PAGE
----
Thanks for the patience. I think one of my many New Year’s resolutions will to be write more frequently. Writing forces me to sit and trace a thought miles further than I ever would have. Often I am thankful for the destination to which I arrive- sometimes not. I have not attained the maturity to appreciate a jaunt that winds up with facing my own shortcomings. No matter the arrival point, always better for the frolic.
Hazel is smiling, cooing, and growing. Just last night she set a personal record for sleeptime. We have encouraged her that records are made to be broken. Needless to say. she is awesome.
Ginny is knee-deep in filling Christmas orders. She has surrounded herself with some great friends and co-workers who have allowed her to carry on the jewelry business with both hands on Hazel. Words cannot convey how fun it has been to see her actively mother again. She smiles a lot these days- even at 1am, 3am, and 5am.
We are heading to Lake Providence for Christmas with Ginny’s family. Therefore, I am taking bets on the number of times I turn down the opportunity to hunt. And with that one sentence, I offended an entire town. Should be a great time. By far, Hazel’s longest road trip. I’m sure there will be stories.
I continue to promise that this blog will include things that are a little more out of the box of what I have blogged about in the past. I intend to widen the scope of things I put on here by throwing out a thought, video or something I just thought was funny. This must be the goal because if I wait on a good thought, I am afraid this blog will quickly become annual.
With that said, more of the same.
Ginny, Hazel and I bundled up and ventured out to Hazel’s 2-month appointment yesterday. We approached this visit with great excitement as well as hesitation. On one hand, it was a normal 2-month appointment. That is amazing, and very exciting. On the other hand, we knew they were coming. Shots.
We had never done a round of shots. And we were fine with that. The experience of losing a child tends to push you one way or the other- middle ground now seems unattainable. Either we will be parents who worry about everything. Every fall. Every cough. Every germ. Every time we’re not around. And who could blame us? Or we will be parents who worry about very little. “Oh the flu? She’ll be fine in a couple of days.”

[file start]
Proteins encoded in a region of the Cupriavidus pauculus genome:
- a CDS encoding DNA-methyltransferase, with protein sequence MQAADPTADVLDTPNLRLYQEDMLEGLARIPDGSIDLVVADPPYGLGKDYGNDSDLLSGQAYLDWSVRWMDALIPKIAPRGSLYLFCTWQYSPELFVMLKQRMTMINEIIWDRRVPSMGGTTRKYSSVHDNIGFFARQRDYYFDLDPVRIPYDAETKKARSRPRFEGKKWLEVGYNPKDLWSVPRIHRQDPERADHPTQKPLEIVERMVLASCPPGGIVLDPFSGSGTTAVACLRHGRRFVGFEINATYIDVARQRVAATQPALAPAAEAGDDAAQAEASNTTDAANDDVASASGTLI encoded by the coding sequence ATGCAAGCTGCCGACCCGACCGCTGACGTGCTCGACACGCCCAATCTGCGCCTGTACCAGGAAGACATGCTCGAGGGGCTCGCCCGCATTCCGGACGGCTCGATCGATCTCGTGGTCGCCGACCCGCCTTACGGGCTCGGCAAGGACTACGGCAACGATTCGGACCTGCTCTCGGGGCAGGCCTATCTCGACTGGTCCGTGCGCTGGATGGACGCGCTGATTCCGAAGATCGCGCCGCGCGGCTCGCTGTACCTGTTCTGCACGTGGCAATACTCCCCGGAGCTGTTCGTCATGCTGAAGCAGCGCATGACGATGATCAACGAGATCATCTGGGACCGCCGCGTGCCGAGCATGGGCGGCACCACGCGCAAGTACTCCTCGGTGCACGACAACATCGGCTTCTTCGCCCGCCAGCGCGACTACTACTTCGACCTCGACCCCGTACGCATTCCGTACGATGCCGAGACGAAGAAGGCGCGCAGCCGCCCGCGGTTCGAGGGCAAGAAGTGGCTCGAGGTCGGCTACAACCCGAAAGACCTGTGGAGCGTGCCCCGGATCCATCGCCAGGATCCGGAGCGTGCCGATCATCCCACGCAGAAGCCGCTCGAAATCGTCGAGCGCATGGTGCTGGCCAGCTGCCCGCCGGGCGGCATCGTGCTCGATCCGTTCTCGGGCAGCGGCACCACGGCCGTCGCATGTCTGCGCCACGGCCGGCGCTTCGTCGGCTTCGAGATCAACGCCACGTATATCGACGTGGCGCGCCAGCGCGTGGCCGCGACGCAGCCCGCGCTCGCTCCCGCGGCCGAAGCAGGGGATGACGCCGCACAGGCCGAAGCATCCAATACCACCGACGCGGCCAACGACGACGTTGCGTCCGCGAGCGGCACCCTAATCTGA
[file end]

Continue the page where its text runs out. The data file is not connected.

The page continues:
Honestly, I am not sure where we’ll land. But I hope it’s somewhere that acknowledges that we are not in control. If we were, he would be here.
For those of you who know me, be proud. I did not embarrass Ginny by threatening the nurse with a lawsuit or with death if she were to appear to screw anything up. This is actually not a joke. I have come so far.
And as three shots penetrated the legs of my baby girl, I saw it all unfold before me. The elusive line of parenting. A brief synopsis of all the inner-struggle that raising this little girl would be.
Because here is the truth about immunization shots. The Dr. is giving a small amount of something terrible to my daughter. The effects of polio are horrible. And there lies Hazel- introduced to a world with pain. If not fully understood yesterday, it will not take long for her to ascertain that although this world contains glimpses of beauty, it is not nice.
And the elusive line beckons. How will we parent Hazel? I know my default. I will gladly die in order to protect this girl. I want to keep any and all things far from her that would cause her the least bit of pain- emotional or physical. Yet, there I stand and allow another to cause pain and infuse my daughter with disease.
Because, what comes natural is not always best. Immunizing inflicts pain today to deter greater pain tomorrow. Introduction in small amounts allows the body to build up resistance.
In the same way, I want my daughter to rub shoulders with the world. I want her to taste the hurts, shortcomings, and pain of this world. I want her to know need. See need. Understand need. This is nice to type, but follow through will prove tough. I will be battling my default.
Where the line falls of that which I hope she is introduced to, and that which I hope she is never introduced to, is the elusive part. Many times it seems that the goal of parenting is total safety. This communicates many things- foremost that we are in control. Thus need becomes a foreign idea.
But this is a fallen world. Desperately in need. May my words and actions convey nothing less. I hope not to run or hideout or seek, at all costs, to avoid the pain. Instead, may I allow my daughter to see things as they are, even if that is terrible. And may the taste and pain of this world create in her an insatiable desire for something better.
I resolve to seek the line. It’s always easier to not wrestle with demarcation, and just keep it all out. But lack of immunization to the world produces those bewildered at life’s toughest lessons. And the pain of this world is coming. I cannot stop it. But I will be there at its introduction because it is I who allowed entry- in the smallest possible dosage that will achieve the objective.
So, I am thankful for theses thoughts that came from shots. If nothing else, it was these thoughts coming fast and furious that allowed me to not physically harm the nurse.
I welcome comments. And feel free to posts in the comments ways that you have seen this introduction done in effective ways or ineffective ways.